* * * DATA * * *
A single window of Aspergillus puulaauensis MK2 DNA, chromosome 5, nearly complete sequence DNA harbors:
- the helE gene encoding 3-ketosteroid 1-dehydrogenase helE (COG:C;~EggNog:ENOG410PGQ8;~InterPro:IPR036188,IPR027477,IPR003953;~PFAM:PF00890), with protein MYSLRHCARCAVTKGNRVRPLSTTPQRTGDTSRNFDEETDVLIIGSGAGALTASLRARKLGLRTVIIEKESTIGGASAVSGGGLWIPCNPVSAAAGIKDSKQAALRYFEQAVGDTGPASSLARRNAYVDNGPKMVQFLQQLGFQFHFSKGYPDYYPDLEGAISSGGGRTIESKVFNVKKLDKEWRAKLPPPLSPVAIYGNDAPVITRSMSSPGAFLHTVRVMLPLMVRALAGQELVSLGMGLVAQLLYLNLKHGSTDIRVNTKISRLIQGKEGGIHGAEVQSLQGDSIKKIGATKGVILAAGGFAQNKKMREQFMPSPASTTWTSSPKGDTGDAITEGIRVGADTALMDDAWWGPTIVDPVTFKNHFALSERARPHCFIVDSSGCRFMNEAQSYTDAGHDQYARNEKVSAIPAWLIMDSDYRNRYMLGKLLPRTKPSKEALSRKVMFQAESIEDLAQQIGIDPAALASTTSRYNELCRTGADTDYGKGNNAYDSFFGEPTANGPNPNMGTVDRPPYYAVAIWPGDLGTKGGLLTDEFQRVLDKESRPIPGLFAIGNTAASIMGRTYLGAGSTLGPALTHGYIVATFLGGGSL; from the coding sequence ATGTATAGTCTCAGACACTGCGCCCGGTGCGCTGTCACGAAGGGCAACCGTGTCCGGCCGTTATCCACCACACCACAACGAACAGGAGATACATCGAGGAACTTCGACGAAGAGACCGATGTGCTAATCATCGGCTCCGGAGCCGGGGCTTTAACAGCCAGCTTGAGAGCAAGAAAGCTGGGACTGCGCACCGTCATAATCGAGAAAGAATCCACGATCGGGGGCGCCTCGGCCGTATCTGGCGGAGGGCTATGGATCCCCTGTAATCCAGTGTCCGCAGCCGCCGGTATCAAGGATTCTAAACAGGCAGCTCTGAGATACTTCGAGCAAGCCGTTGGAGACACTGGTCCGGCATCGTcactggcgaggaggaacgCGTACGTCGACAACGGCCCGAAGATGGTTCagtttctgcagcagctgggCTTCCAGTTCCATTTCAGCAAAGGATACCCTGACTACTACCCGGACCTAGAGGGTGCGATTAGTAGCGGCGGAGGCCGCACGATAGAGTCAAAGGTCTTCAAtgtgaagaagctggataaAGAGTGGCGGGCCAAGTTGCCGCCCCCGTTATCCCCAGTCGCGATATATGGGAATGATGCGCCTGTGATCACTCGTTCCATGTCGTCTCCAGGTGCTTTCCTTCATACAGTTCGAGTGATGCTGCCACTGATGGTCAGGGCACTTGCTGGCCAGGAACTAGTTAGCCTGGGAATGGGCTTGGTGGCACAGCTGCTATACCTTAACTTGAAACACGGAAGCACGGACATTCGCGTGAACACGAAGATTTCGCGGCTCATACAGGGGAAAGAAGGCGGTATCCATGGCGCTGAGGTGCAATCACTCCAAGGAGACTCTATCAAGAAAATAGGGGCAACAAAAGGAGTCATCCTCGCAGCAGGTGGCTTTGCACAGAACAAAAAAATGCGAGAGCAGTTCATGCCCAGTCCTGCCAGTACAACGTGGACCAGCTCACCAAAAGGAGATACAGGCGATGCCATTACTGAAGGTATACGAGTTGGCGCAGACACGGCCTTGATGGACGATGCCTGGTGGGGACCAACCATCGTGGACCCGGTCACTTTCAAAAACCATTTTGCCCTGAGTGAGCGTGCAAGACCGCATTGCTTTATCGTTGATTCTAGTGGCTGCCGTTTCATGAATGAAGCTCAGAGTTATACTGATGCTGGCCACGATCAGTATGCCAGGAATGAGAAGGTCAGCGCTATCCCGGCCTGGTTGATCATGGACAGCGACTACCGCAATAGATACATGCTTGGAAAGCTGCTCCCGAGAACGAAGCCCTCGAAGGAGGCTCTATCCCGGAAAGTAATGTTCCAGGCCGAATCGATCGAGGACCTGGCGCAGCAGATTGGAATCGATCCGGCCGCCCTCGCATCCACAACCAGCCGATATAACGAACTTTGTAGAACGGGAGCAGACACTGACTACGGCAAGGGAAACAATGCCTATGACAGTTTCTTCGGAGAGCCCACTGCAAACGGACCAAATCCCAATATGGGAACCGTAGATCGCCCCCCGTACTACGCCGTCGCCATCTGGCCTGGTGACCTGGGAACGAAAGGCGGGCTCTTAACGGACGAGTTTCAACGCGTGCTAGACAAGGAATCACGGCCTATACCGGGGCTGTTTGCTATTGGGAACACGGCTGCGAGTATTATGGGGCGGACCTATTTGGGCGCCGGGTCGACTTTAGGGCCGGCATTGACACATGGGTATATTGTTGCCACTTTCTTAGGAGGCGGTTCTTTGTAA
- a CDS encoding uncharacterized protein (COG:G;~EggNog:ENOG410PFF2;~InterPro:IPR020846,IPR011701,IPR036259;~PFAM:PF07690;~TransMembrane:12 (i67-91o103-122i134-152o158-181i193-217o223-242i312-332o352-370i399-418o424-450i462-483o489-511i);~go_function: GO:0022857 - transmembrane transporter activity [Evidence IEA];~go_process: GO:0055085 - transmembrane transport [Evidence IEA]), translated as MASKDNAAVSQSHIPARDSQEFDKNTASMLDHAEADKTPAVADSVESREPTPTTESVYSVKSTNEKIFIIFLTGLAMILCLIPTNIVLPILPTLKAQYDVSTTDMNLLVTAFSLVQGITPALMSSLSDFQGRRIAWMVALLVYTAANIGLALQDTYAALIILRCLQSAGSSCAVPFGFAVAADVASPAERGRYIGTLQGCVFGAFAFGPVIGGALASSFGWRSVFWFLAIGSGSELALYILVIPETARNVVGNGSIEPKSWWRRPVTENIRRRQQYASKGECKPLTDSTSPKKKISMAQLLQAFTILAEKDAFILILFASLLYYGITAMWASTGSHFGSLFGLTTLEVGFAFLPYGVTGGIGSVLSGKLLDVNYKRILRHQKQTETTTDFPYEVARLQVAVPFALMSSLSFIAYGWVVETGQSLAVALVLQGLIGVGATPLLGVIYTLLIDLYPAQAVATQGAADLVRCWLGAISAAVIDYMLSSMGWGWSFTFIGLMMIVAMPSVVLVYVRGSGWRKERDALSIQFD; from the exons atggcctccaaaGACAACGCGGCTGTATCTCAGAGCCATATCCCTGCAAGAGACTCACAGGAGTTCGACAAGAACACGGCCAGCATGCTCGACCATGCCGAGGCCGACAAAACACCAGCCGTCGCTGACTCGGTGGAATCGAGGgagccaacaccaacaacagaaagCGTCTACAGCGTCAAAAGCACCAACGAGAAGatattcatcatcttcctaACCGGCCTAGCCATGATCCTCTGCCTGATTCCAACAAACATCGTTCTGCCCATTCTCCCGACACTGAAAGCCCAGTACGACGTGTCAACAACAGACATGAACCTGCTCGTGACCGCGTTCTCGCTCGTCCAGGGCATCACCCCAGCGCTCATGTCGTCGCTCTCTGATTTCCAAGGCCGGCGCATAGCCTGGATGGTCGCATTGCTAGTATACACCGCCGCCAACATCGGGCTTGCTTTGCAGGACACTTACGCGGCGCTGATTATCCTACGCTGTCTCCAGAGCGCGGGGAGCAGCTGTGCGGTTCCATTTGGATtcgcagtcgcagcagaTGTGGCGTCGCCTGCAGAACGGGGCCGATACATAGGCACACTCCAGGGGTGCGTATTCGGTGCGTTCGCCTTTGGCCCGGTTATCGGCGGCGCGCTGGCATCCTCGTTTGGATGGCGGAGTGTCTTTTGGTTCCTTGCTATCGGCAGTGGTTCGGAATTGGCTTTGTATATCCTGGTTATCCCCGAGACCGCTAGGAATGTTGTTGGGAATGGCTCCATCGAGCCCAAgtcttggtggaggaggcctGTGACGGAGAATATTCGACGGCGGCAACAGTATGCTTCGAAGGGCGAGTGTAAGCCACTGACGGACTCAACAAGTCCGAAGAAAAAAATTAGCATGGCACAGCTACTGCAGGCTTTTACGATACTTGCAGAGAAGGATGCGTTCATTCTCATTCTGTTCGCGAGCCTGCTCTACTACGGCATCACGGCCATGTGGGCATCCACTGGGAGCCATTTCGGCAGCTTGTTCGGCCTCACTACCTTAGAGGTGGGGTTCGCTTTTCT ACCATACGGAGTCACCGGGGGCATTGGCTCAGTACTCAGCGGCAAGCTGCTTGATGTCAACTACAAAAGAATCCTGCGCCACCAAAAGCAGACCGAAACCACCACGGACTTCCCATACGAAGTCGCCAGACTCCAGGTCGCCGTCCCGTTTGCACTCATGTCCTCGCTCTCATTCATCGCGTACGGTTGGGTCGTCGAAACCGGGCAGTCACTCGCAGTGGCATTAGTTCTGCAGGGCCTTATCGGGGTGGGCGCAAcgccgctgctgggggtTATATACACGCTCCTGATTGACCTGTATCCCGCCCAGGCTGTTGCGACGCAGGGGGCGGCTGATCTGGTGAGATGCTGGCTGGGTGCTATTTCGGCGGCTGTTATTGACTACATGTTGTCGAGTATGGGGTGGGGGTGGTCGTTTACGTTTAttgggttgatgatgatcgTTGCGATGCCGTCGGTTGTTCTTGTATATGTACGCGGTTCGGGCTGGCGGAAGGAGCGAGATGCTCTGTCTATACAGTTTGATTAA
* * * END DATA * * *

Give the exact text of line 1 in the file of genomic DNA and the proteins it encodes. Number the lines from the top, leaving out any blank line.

A single window of Aspergillus puulaauensis MK2 DNA, chromosome 5, nearly complete sequence DNA harbors: